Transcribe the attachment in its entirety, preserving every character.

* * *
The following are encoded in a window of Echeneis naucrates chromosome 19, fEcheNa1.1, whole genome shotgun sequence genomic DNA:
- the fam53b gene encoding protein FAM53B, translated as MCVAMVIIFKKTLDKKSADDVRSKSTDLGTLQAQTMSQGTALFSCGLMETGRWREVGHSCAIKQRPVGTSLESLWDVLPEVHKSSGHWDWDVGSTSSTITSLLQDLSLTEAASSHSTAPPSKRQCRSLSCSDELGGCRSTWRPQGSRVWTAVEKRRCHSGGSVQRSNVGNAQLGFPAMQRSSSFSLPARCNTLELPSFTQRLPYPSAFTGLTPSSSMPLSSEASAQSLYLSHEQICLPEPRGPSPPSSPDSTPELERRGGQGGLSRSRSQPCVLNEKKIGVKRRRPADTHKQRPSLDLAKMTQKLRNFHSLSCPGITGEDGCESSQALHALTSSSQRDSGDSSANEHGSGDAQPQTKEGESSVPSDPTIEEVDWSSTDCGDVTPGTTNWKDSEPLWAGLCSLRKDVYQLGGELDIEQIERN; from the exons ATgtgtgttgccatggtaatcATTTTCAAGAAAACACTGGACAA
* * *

The following are encoded in a window of Echeneis naucrates chromosome 19, fEcheNa1.1, whole genome shotgun sequence genomic DNA:
- the fam53b gene encoding protein FAM53B, translated as MCVAMVIIFKKTLDKKSADDVRSKSTDLGTLQAQTMSQGTALFSCGLMETGRWREVGHSCAIKQRPVGTSLESLWDVLPEVHKSSGHWDWDVGSTSSTITSLLQDLSLTEAASSHSTAPPSKRQCRSLSCSDELGGCRSTWRPQGSRVWTAVEKRRCHSGGSVQRSNVGNAQLGFPAMQRSSSFSLPARCNTLELPSFTQRLPYPSAFTGLTPSSSMPLSSEASAQSLYLSHEQICLPEPRGPSPPSSPDSTPELERRGGQGGLSRSRSQPCVLNEKKIGVKRRRPADTHKQRPSLDLAKMTQKLRNFHSLSCPGITGEDGCESSQALHALTSSSQRDSGDSSANEHGSGDAQPQTKEGESSVPSDPTIEEVDWSSTDCGDVTPGTTNWKDSEPLWAGLCSLRKDVYQLGGELDIEQIERN; from the exons ATgtgtgttgccatggtaatcATTTTCAAGAAAACACTGGACAA